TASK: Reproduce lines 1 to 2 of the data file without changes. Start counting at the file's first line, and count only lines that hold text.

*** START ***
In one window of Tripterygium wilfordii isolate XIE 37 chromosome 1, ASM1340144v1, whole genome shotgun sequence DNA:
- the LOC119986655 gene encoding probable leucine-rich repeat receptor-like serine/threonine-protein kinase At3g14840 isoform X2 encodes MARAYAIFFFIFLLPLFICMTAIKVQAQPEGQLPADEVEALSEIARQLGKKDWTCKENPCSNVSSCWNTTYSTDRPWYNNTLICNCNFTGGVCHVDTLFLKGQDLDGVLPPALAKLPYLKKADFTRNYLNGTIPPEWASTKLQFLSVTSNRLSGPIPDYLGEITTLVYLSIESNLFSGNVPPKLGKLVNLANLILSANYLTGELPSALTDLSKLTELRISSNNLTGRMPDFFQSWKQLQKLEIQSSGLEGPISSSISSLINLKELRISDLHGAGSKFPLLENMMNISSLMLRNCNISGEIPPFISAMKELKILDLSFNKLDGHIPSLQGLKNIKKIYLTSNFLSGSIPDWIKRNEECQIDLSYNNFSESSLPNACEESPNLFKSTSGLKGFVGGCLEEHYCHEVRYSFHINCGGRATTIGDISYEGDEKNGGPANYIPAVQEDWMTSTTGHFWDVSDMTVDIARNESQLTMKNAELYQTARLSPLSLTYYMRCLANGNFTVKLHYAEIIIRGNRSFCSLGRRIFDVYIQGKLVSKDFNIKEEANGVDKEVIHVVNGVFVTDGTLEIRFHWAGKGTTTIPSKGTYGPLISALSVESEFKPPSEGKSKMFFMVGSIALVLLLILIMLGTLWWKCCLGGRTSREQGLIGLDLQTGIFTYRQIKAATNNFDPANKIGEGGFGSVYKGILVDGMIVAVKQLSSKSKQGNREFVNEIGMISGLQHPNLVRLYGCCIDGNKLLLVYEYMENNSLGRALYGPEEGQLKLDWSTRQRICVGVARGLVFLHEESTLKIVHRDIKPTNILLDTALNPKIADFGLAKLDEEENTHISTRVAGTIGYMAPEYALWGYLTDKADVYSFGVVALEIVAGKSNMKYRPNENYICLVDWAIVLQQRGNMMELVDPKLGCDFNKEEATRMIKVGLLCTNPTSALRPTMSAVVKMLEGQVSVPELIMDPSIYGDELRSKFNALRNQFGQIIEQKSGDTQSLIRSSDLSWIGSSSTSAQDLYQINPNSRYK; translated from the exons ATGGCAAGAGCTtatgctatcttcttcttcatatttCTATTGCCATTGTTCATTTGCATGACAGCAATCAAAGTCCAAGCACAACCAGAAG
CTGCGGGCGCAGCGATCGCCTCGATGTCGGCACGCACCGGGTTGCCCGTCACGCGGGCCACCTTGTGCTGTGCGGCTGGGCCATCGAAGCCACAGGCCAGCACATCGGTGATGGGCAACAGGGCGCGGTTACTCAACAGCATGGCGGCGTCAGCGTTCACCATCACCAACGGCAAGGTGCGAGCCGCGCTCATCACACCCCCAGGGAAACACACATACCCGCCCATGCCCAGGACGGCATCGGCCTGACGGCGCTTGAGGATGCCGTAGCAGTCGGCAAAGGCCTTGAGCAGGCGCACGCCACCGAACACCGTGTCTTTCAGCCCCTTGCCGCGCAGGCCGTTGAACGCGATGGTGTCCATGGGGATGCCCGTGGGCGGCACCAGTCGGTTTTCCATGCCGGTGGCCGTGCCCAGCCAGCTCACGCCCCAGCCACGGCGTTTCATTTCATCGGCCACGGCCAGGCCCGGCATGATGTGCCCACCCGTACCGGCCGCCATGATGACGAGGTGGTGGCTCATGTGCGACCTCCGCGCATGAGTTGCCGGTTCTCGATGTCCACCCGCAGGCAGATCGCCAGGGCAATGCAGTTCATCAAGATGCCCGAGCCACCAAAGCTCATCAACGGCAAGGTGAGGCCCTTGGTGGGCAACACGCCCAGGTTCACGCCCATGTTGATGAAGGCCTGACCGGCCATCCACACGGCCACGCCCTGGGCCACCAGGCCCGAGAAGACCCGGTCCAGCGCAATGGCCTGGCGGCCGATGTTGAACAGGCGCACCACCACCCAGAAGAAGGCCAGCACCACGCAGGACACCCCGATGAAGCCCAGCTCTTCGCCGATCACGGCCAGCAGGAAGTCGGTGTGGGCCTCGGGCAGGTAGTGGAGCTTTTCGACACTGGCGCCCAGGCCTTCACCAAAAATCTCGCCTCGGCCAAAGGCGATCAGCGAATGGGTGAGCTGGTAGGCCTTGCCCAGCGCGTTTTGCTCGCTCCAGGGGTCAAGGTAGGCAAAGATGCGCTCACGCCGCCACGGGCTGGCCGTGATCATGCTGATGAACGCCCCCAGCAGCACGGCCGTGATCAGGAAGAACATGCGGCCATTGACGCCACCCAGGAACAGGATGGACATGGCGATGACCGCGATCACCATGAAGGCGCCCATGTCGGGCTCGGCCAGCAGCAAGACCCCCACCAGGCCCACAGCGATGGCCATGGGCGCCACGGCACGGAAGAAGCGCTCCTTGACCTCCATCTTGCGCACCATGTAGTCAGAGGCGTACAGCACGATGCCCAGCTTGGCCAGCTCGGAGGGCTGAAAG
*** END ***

In one window of Tripterygium wilfordii isolate XIE 37 chromosome 1, ASM1340144v1, whole genome shotgun sequence DNA:
- the LOC119986655 gene encoding probable leucine-rich repeat receptor-like serine/threonine-protein kinase At3g14840 isoform X2 encodes MARAYAIFFFIFLLPLFICMTAIKVQAQPEGQLPADEVEALSEIARQLGKKDWTCKENPCSNVSSCWNTTYSTDRPWYNNTLICNCNFTGGVCHVDTLFLKGQDLDGVLPPALAKLPYLKKADFTRNYLNGTIPPEWASTKLQFLSVTSNRLSGPIPDYLGEITTLVYLSIESNLFSGNVPPKLGKLVNLANLILSANYLTGELPSALTDLSKLTELRISSNNLTGRMPDFFQSWKQLQKLEIQSSGLEGPISSSISSLINLKELRISDLHGAGSKFPLLENMMNISSLMLRNCNISGEIPPFISAMKELKILDLSFNKLDGHIPSLQGLKNIKKIYLTSNFLSGSIPDWIKRNEECQIDLSYNNFSESSLPNACEESPNLFKSTSGLKGFVGGCLEEHYCHEVRYSFHINCGGRATTIGDISYEGDEKNGGPANYIPAVQEDWMTSTTGHFWDVSDMTVDIARNESQLTMKNAELYQTARLSPLSLTYYMRCLANGNFTVKLHYAEIIIRGNRSFCSLGRRIFDVYIQGKLVSKDFNIKEEANGVDKEVIHVVNGVFVTDGTLEIRFHWAGKGTTTIPSKGTYGPLISALSVESEFKPPSEGKSKMFFMVGSIALVLLLILIMLGTLWWKCCLGGRTSREQGLIGLDLQTGIFTYRQIKAATNNFDPANKIGEGGFGSVYKGILVDGMIVAVKQLSSKSKQGNREFVNEIGMISGLQHPNLVRLYGCCIDGNKLLLVYEYMENNSLGRALYGPEEGQLKLDWSTRQRICVGVARGLVFLHEESTLKIVHRDIKPTNILLDTALNPKIADFGLAKLDEEENTHISTRVAGTIGYMAPEYALWGYLTDKADVYSFGVVALEIVAGKSNMKYRPNENYICLVDWAIVLQQRGNMMELVDPKLGCDFNKEEATRMIKVGLLCTNPTSALRPTMSAVVKMLEGQVSVPELIMDPSIYGDELRSKFNALRNQFGQIIEQKSGDTQSLIRSSDLSWIGSSSTSAQDLYQINPNSRYK; translated from the exons ATGGCAAGAGCTtatgctatcttcttcttcatatttCTATTGCCATTGTTCATTTGCATGACAGCAATCAAAGTCCAAGCACAACCAGAAG